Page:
Abortion businesses begged the U.S. Supreme Court for a second time Thursday to block the Texas heartbeat law and allow them to begin aborting unborn babies again.
Reuters reports Whole Woman’s Health and other pro-abortion groups argued that the pro-life law is causing “great harm” and there is an urgent need to block its enforcement.
On Sept. 1, the Supreme Court refused the abortion groups’ first request to temporarily block enforcement of the law and sent the case back to the lower courts for consideration. As a result, Texas became the first state in America to be allowed to enforce a heartbeat law.
Their second request is an unusual and desperate move. Basically, the abortion businesses asked the Supreme Court to “leapfrog” the case from the Fifth Circuit Court of Appeals before it has a chance to rule and immediately issue a ruling about whether their lawsuit may move forward, according to SCOTUS Blog.
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“Every day, the abortion industry loses money, loses business and loses their legal attacks against the Texas Heartbeat Act,” said Texas Right to Life Vice President Elizabeth Graham. “[Thursday’s] filing with the Supreme Court proves they are running out of options. The abortion industry is asking the court to forgo regular judicial procedures and step outside their constitutional authority to cater to the abortionists and stop this life-saving law.”
The pro-life law prohibits abortions once an unborn baby’s heartbeat is detectable, about six weeks of pregnancy. Texas Right to Life estimates at least 2,300 babies have been saved from abortion since the law went into effect.
Reuters reports more:
In their petition to the Supreme Court, the abortion providers including Whole Woman’s Health and other advocacy groups said that the justices should decide if the state can “insulate” its law from federal court review by delegating its enforcement to the general public.
The Supreme Court rarely agrees to hear a case before lower courts have had a chance to weigh in with their own rulings.
The Texas law has a unique private enforcement mechanism that allows people to file lawsuits against abortionists who violate the law and those who help them.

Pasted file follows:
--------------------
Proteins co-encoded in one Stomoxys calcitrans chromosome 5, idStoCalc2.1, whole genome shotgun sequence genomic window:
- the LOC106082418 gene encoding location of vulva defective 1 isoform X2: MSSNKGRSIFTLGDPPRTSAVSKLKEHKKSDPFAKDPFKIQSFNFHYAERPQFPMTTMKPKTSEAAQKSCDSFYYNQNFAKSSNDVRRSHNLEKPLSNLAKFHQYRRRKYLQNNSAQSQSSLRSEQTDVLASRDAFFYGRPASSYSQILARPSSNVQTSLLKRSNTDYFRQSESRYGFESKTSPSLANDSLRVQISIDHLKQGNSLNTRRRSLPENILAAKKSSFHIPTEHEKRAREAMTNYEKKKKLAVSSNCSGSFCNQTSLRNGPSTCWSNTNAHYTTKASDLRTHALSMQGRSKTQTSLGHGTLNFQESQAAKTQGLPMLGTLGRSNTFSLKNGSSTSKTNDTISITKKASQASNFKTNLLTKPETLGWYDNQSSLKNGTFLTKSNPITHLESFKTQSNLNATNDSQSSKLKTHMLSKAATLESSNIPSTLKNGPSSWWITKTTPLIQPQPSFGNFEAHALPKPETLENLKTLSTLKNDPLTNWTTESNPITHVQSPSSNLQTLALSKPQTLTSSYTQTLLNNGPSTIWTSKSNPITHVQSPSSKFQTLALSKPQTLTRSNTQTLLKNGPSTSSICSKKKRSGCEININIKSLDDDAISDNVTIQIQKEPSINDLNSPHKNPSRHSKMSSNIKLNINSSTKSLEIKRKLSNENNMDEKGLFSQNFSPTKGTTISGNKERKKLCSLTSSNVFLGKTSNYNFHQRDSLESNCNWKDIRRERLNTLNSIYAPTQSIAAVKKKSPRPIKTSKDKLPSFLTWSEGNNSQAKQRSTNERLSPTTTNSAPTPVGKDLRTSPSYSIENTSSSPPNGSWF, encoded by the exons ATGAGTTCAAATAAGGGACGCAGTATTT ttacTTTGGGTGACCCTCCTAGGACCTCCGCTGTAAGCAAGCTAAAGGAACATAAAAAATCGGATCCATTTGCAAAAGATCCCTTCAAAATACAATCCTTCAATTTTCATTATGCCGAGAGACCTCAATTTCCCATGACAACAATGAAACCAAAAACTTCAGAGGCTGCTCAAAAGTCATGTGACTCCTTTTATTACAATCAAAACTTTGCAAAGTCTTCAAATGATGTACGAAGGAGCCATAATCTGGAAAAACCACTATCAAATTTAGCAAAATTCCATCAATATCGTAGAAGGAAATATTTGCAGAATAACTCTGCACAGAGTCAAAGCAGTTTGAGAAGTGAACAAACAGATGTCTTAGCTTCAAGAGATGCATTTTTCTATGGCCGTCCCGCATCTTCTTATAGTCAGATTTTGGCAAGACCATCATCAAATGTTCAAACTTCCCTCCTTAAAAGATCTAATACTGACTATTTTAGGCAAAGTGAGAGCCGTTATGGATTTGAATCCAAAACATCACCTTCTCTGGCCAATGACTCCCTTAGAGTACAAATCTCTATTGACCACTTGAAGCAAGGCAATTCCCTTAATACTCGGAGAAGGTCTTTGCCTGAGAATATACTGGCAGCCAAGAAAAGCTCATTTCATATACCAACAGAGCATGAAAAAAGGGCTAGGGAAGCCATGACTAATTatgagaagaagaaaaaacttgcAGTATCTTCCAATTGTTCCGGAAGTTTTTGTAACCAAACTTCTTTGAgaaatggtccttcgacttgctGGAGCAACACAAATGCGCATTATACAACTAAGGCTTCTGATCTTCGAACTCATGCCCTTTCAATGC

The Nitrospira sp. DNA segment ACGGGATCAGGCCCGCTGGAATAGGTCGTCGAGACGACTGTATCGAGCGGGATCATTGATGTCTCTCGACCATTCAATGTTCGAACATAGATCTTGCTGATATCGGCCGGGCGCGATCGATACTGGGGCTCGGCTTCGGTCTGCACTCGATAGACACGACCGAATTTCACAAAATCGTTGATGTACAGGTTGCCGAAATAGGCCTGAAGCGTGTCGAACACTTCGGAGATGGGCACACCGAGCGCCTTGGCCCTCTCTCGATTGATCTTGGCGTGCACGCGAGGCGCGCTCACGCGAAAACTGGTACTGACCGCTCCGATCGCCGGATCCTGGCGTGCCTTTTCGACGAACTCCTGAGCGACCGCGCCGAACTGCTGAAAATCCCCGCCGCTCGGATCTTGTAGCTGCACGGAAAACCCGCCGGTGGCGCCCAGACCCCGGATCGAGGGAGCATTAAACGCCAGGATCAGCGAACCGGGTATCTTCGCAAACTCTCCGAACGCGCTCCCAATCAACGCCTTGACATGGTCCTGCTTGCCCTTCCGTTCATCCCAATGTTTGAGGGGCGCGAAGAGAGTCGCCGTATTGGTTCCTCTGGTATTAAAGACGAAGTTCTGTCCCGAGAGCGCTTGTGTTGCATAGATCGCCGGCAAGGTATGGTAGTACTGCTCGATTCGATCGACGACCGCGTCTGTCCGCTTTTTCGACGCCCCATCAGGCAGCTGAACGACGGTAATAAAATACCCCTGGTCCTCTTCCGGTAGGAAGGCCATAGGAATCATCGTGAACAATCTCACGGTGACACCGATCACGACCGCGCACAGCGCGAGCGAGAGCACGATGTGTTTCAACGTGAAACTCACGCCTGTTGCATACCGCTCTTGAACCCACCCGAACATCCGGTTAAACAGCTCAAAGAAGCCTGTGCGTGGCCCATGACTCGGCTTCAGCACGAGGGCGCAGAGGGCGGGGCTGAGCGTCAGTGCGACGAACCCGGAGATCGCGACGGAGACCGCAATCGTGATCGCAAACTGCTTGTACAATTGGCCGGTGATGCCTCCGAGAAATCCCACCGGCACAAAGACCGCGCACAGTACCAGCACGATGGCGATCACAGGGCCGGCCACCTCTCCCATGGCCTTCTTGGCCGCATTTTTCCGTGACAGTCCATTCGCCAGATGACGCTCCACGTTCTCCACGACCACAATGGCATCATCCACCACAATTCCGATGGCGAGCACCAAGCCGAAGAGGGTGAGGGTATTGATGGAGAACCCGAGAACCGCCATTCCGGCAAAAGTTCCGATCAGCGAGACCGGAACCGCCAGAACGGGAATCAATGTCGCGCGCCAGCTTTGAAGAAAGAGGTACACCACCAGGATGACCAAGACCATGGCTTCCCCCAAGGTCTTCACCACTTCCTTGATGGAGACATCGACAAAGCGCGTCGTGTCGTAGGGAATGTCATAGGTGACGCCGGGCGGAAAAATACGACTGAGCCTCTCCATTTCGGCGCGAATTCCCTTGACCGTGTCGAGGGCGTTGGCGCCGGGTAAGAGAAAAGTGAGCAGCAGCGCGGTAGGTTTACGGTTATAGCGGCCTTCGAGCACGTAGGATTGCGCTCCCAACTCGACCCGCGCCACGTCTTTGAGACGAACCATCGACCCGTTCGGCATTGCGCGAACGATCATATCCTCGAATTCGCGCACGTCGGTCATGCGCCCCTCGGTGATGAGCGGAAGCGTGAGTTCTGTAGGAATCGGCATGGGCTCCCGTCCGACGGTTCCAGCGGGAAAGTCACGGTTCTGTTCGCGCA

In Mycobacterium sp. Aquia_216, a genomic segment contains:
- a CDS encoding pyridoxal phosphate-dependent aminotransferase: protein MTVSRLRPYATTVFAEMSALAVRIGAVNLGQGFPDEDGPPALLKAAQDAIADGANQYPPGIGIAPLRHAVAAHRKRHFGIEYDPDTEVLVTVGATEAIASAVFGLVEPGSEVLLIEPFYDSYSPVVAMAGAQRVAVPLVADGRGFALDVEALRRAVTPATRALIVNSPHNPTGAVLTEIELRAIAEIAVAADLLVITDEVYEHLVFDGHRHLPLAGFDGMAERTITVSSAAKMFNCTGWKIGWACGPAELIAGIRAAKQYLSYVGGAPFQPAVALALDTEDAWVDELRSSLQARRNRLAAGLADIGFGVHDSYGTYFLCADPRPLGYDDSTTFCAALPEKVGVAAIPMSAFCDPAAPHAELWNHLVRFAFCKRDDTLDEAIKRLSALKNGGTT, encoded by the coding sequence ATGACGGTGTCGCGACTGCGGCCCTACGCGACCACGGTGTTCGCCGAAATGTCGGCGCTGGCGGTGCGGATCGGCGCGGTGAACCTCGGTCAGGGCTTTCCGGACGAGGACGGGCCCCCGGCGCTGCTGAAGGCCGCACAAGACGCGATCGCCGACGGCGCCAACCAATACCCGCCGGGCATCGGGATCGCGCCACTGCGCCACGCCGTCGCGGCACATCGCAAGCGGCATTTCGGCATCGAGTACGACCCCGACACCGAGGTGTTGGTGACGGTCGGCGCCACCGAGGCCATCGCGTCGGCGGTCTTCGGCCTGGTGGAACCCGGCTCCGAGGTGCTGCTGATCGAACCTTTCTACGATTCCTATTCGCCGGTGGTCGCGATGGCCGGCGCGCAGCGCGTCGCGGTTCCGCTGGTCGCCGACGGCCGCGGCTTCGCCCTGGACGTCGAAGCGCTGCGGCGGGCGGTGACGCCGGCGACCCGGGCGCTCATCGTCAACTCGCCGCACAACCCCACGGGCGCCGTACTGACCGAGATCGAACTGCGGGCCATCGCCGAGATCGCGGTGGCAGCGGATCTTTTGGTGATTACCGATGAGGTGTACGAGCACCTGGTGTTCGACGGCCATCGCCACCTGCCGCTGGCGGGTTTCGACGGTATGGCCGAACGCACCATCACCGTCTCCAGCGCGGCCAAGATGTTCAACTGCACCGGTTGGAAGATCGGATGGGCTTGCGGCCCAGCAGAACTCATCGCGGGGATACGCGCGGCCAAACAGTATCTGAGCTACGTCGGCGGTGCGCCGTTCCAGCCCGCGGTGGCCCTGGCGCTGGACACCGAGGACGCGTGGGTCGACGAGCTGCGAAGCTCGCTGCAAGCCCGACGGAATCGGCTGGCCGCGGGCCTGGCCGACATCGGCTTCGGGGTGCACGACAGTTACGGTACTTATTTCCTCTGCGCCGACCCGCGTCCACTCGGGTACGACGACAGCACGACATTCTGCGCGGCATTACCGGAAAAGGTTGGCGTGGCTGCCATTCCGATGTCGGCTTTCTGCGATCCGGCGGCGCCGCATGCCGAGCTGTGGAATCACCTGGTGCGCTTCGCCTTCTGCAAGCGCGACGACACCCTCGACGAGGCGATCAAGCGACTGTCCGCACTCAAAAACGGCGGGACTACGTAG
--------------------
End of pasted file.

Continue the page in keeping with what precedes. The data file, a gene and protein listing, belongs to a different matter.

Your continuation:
Texas abortion businesses say this provision is stopping them from aborting unborn babies due to the threat of “ruinous liability,” according to their petition to the Supreme Court.
In their request, they also expressed worries that other states will copy the Texas law and the abortion ban will spread, according to the report.
The Whole Woman’s Health case is one of several lawsuits filed against the new law. Another is from the Biden administration. The court battle is far from over and no court has ruled yet on the constitutionality of the law. However, it is unusual for courts to allow a near-total abortion ban to go into effect, even temporarily.
Pro-life advocates are hopeful, and they know the law is saving lives. Even pro-abortion groups admit that while some abortion-minded women are traveling out of state for abortions, others are choosing life for their babies as a result of the law.
Meanwhile, pro-life advocates are reaching out to pregnant women across Texas with compassion and understanding, offering resources and emotional support to help them and their babies. Earlier this year, state lawmakers increased support for pregnant and parenting mothers and babies, ensuring that they have resources to choose life for their babies.
About a dozen states have passed heartbeat laws to protect unborn babies from abortion, but Texas is the first to be allowed to enforce its law. Whether the law will remain in effect or ultimately be upheld as constitutional in court remains uncertain, but pro-life leaders are hopeful now that the Supreme Court has a conservative majority.
A hearing on one of the lawsuits is scheduled for Oct. 1 before a federal judge.